Free «Discrimination of Women during Industrialization» Essay Sample

Between 1890 and 1920 industrialization had simulated the growth of the cities, encouraged immigrants’ flow from Southern and Eastern Europe, enhanced commercial opportunities, and created conditions for urban culture (Murrin et al., 2009). On the other hand, more than 600,000 men were killed in the Civil War and responsibility for the family forced many women to apply for low-paid textile mills or nursing jobs (Woloch, 2002). Moreover, under aged girls were leaving their homes in attempt to support their widowed mothers in the rural areas, since production of the domestic necessities shifted from homemade to store-bought items (Volo M., & Volo D., 2007). Although unmarried women had more opportunities of wage-earning, still their roles shifted from dependence of unpaid domestic support labor to the daughters, whose contribution became a crucial source for the family (Woloch, 2002). As women entered labor industry as unskilled working force, which received lower wages and performed overtime work, middle-class reforms were initiated to provide financial support, publicity and assistance, especially during strikes (Wayne, 2007). After admitting women and blacks, such unions like the Knights of Labor formulated the following specific goals: a) to establish an eight-hour working day; b) to eliminate child labor and convict labor; c) to create graduated income tax; d) to make possible equal pay for equal work (Patrick et al., 2007). Although they denounced charity in favor of political activities, women’s suffrage was mainly advocated by them (Woloch, 2002).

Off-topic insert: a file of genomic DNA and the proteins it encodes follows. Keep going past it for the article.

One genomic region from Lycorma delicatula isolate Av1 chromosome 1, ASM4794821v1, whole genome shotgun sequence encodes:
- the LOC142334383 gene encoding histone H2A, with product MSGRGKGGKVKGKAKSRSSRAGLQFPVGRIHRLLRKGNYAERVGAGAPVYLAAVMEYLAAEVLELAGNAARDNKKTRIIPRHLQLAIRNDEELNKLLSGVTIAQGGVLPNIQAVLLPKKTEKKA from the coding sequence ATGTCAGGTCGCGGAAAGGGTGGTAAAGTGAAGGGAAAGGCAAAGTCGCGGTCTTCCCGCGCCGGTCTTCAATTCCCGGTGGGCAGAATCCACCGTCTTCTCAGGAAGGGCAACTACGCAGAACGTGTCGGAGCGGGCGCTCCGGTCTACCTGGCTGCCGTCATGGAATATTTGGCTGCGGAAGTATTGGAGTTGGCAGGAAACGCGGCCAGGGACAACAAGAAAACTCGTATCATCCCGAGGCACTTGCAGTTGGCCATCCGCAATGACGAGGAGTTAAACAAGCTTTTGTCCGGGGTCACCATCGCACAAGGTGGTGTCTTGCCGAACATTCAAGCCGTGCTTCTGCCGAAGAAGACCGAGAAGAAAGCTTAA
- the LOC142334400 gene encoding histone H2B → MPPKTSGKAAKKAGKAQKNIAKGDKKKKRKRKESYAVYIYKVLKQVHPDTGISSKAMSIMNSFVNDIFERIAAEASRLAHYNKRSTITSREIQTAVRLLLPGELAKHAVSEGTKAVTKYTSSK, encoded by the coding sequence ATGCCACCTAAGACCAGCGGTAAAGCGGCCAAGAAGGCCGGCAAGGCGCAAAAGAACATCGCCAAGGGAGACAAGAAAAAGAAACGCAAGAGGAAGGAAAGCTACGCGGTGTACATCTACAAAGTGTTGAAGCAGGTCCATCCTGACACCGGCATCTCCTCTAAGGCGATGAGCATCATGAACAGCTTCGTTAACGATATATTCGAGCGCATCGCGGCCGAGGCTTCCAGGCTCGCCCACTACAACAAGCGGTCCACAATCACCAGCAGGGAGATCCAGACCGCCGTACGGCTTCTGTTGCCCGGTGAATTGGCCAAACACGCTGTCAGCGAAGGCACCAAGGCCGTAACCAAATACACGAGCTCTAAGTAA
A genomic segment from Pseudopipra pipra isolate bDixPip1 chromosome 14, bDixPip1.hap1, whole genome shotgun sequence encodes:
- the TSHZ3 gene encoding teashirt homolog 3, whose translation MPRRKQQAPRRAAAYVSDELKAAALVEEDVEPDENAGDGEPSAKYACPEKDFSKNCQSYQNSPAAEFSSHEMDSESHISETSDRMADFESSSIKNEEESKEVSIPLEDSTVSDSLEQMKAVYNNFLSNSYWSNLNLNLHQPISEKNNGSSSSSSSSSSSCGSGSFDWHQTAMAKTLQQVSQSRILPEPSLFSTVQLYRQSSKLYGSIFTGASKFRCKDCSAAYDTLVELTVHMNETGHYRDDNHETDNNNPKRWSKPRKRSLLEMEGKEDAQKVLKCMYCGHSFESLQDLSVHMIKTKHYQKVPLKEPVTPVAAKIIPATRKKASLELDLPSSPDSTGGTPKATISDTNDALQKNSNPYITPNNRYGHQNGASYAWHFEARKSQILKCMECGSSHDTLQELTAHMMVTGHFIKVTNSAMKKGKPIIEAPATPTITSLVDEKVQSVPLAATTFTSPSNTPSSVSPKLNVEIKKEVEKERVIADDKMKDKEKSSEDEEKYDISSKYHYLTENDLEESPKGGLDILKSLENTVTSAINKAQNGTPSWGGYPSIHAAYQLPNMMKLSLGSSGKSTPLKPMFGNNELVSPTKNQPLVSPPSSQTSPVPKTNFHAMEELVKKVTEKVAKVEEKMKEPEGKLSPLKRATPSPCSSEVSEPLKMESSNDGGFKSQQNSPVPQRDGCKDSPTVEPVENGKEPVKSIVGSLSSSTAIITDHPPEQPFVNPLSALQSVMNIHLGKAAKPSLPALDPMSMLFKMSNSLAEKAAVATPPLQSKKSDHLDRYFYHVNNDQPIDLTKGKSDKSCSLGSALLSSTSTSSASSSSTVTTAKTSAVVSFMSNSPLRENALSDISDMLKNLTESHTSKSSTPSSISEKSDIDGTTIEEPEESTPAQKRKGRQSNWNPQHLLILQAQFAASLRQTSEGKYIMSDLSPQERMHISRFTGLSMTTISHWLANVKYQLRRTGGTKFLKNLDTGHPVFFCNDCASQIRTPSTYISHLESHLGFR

Natural Rights or Women Rights Corruption in the Text of the 14th Amendment

The Fourteenth Amendment of the United States Constitution was adopted in 1868, and its provision established the status of blacks as persons and citizens through a natural right simply by being born in the country (Flack, 2010). Because southern states were occupied by the federal territory, and slaves could get direct protection since their number reached 3/5 of the population, it was necessary to provide them full legislative representation (Flack, 2010). However, the radical Republicans who composed the 14th Amendment realized that with “natural rights” for blacks with full obligations and citizen rights they needed to make the same provision for the women (Flack, 2010). Women rights during that period were under limitations that restricted their legal status after marriage and placed them under full “coverage” by their husbands (Wayne, 2007). Because slavery issue was at the stake, Constitution did not want to “disfranchise” women if any gender notification was placed in the amendment (Patrick et al., 2007). Nevertheless, the working women were not released from the family obligations, legal authorities believed that domestic sphere is what should be preserved and overseen by women (Patrick et al., 2007). The 14th Amendment adoption raised anguish among women’s rights advocates, who remarked that “sex” condition was replaced by the previous notion of slavery (Flack, 2010).

Elizabeth Cady Stanton, Susan B. Antony and Lucy Stone were the first female representatives, who had leaded the movement for the women’s rights and suffrage (Wayne, 2007). It was in 1920, when the 19th Amendment became a law that guaranteed giving women the right to vote (Flack, 2010). Numerous strikes created the environment on which National Women’s Trade Union League was launched in 1903 with its main perspectives to limit working hours in private dangerous industry (Wayne, 2007).


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